For the national quotas, the Bill gives the Welsh Government the power to appoint a National Nominations Compliance Officer (NNCO). This role would oversee compliance with the horizonal placement criteria. If a political party’s lists do not comply with the criteria, they will be given the opportunity to re-order one or more list to make them compliant. If they do not, then one or more lists would be chosen by the NNCO and re-ordered by the relevant CRO.

Much of the detail about how enforcement would work in practice will be made through a piece of secondary legislation, known as the Conduct Order, ahead of the next Senedd election.

How will the Senedd scrutinise the Bill?

The Reform Bill Committee will lead on the Stage 1 scrutiny of the Bill.

As per the standard legislative process, the Finance Committee will consider the financial implications of the Bill, and the Legislation, Justice and Constitution Committee will look at the quality and legality of the legislation.

If the Bill’s general principles are agreed at Stage 1, it will proceed through the rest of the legislative process before reaching a final vote at Stage 4.

If the Llywydd considers that any of the Bill’s provisions relate to a ‘protected subject matter’, the Bill will be subject to a ‘supermajority’ requirement of two-thirds of Members supporting it at its Stage 4 proceedings.

Can the Senedd pass this legislation?

As is the case with every Bill, the Llywydd is required to assess whether the Senedd has the power to make that law (known as legislative competence).

Legislative Competence

The term used to describe the scope of the Senedd's power to legislate. The ‘Reserved Powers Model’ established by the Wales Act 2017 allows the Senedd to legislate on matters that are not reserved to the UK Parliament.

A provision in a Senedd Bill is unable to modify the law on reserved matters.

If the Bill (or part of it) is outside the Senedd’s legislative competence, it could still be passed but may be challenged in the Supreme Court by the UK Government’s Attorney General or the Welsh Government’s Counsel General.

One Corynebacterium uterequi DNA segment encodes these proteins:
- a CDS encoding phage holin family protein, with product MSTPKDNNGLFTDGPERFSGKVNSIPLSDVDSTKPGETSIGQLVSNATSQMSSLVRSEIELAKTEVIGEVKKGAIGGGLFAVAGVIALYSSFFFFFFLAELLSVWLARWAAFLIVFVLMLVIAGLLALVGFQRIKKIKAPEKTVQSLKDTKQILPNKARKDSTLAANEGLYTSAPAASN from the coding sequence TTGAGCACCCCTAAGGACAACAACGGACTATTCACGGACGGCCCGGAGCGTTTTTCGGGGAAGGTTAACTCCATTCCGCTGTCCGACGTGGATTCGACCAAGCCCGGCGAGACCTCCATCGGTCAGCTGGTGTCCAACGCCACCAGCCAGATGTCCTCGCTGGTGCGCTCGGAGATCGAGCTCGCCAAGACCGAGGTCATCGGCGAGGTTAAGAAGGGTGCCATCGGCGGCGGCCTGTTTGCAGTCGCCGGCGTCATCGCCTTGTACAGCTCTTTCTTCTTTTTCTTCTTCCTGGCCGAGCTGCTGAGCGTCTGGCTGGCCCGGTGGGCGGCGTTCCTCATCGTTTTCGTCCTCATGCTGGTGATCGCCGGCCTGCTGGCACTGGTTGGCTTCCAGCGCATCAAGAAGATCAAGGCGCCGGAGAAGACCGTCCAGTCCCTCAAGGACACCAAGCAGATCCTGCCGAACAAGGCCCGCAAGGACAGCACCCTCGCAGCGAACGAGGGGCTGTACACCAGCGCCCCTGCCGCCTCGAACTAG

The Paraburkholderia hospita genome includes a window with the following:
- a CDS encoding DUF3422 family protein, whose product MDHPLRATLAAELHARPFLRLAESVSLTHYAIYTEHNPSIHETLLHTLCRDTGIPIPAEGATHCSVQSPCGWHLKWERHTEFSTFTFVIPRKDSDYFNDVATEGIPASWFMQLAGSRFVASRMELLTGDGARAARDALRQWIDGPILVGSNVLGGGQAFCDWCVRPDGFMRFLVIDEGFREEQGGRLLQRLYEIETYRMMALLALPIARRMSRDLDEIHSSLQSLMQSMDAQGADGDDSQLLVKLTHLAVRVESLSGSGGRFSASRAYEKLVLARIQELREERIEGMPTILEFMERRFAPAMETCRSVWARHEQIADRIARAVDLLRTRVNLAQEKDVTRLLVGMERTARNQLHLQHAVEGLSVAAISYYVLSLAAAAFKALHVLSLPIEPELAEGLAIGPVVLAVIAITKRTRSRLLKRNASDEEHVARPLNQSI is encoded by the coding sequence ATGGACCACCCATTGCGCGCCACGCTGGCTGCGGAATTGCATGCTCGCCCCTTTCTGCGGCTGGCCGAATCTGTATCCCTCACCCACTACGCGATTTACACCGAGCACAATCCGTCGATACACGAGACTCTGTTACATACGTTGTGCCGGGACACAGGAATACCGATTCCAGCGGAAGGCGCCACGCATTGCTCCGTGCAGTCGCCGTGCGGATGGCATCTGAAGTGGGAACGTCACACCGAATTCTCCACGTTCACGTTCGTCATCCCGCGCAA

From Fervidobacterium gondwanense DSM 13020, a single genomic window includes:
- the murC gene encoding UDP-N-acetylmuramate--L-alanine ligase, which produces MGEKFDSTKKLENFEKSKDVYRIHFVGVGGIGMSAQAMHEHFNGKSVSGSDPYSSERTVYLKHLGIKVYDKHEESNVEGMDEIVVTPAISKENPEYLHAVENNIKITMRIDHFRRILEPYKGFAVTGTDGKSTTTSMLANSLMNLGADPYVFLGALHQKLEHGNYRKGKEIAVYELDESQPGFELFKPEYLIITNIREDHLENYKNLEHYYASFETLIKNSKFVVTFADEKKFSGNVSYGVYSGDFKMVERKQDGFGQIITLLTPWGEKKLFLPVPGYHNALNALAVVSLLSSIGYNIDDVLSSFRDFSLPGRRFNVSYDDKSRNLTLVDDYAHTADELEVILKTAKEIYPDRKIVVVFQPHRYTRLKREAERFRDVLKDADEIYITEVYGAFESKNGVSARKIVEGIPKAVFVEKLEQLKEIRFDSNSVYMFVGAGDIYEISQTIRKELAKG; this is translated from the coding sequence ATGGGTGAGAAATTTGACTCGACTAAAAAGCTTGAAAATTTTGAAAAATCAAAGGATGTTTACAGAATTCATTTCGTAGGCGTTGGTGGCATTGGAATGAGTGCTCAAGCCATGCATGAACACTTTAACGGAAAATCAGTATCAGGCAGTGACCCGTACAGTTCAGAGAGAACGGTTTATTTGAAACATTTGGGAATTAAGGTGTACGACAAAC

The Llywydd has stated that, in her view, the provisions of the Bill would not be within the Senedd’s legislative competence because it:

The Llywydd’s view on legislative competence does not affect whether or not a Bill can be introduced.

This is the first time the Llywydd has stated that she considers that a Bill being introduced into the Senedd would be wholly outside of its legislative competence.

This is despite the Member in charge of the Bill, the Minister for Social Justice and Chief Whip, Jane Hutt MS, stating in the Bill’s explanatory memorandum that:

In my view the provisions of the Senedd Cymru (Electoral Candidate Lists) Bill, introduced by me on the 11 March 2024, would be within the legislative competence of Senedd Cymru.

What next?

The Reform Bill Committee will be taking evidence from the Minister for Social Justice and Chief Whip on Wednesday 13 March.

You can follow proceedings on the Committee’s website and on Senedd TV.

Section 1

Section 1 of the Bill makes provision about the “proportion and placement of women on lists of candidates to be Members of the Senedd” and specifies how these candidate lists will be designed.

This includes the ‘minimum threshold’ and ‘vertical placement criteria’ at a constituency level, and the ‘horizontal placement criteria’ at a national level.

It also requires the Welsh Ministers to appoint a National Nominations Compliance Officer, and to use secondary legislation to outline further detail on issues such as:

  • Candidate statements about whether they are a woman or not a woman;
  • Inspection of those statements; and
  • Compliance with the requirements if a candidate is removed from a list.
Section 2

Section 2 requires the Llywydd to table a motion to propose the establishment of a Senedd committee to carry out a review of the operation and effect of new sections 7A to 7D of GoWA (as inserted by the Bill) after the first Senedd general election held following section 1 of this Bill coming into force. The motion must be tabled as soon as practicable, and no later than six months, after the first meeting of the Senedd following that election.

If a committee is established following this motion, and it publishes a report, the Welsh Ministers are required to lay before the Senedd a statement setting out the Welsh Ministers’ response to the report.

Section 3

Section 3 provides for Welsh Ministers to make consequential, transitional etc. provision to give full effect to any provision of the Bill.

Section 4

Section 4 relates to the coming into force of different provisions within the Bill.

Section 5

Section 5 provides for the short title of the legislation.

This article highlights the main features of the Bill only and isn’t intended to be exhaustive. We’ll publish a comprehensive Bill summary in due course. Refer to the Bill and its explanatory notes for full detail.

Article by Senedd Research, Welsh Parliament